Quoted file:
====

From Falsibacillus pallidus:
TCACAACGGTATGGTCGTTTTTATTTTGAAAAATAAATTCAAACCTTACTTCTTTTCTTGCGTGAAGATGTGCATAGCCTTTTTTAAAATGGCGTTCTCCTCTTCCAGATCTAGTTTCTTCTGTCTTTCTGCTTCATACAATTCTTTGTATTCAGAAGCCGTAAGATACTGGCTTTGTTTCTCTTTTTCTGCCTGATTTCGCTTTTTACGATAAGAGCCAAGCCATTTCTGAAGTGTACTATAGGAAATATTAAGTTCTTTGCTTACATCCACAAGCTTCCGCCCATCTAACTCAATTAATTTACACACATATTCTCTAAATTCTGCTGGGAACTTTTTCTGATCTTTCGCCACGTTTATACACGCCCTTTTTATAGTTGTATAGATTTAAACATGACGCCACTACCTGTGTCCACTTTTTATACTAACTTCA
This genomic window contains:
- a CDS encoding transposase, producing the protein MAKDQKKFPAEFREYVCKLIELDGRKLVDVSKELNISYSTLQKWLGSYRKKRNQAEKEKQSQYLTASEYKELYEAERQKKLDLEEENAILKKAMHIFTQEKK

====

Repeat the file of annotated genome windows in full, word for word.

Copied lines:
From Falsibacillus pallidus:
TCACAACGGTATGGTCGTTTTTATTTTGAAAAATAAATTCAAACCTTACTTCTTTTCTTGCGTGAAGATGTGCATAGCCTTTTTTAAAATGGCGTTCTCCTCTTCCAGATCTAGTTTCTTCTGTCTTTCTGCTTCATACAATTCTTTGTATTCAGAAGCCGTAAGATACTGGCTTTGTTTCTCTTTTTCTGCCTGATTTCGCTTTTTACGATAAGAGCCAAGCCATTTCTGAAGTGTACTATAGGAAATATTAAGTTCTTTGCTTACATCCACAAGCTTCCGCCCATCTAACTCAATTAATTTACACACATATTCTCTAAATTCTGCTGGGAACTTTTTCTGATCTTTCGCCACGTTTATACACGCCCTTTTTATAGTTGTATAGATTTAAACATGACGCCACTACCTGTGTCCACTTTTTATACTAACTTCA
This genomic window contains:
- a CDS encoding transposase, producing the protein MAKDQKKFPAEFREYVCKLIELDGRKLVDVSKELNISYSTLQKWLGSYRKKRNQAEKEKQSQYLTASEYKELYEAERQKKLDLEEENAILKKAMHIFTQEKK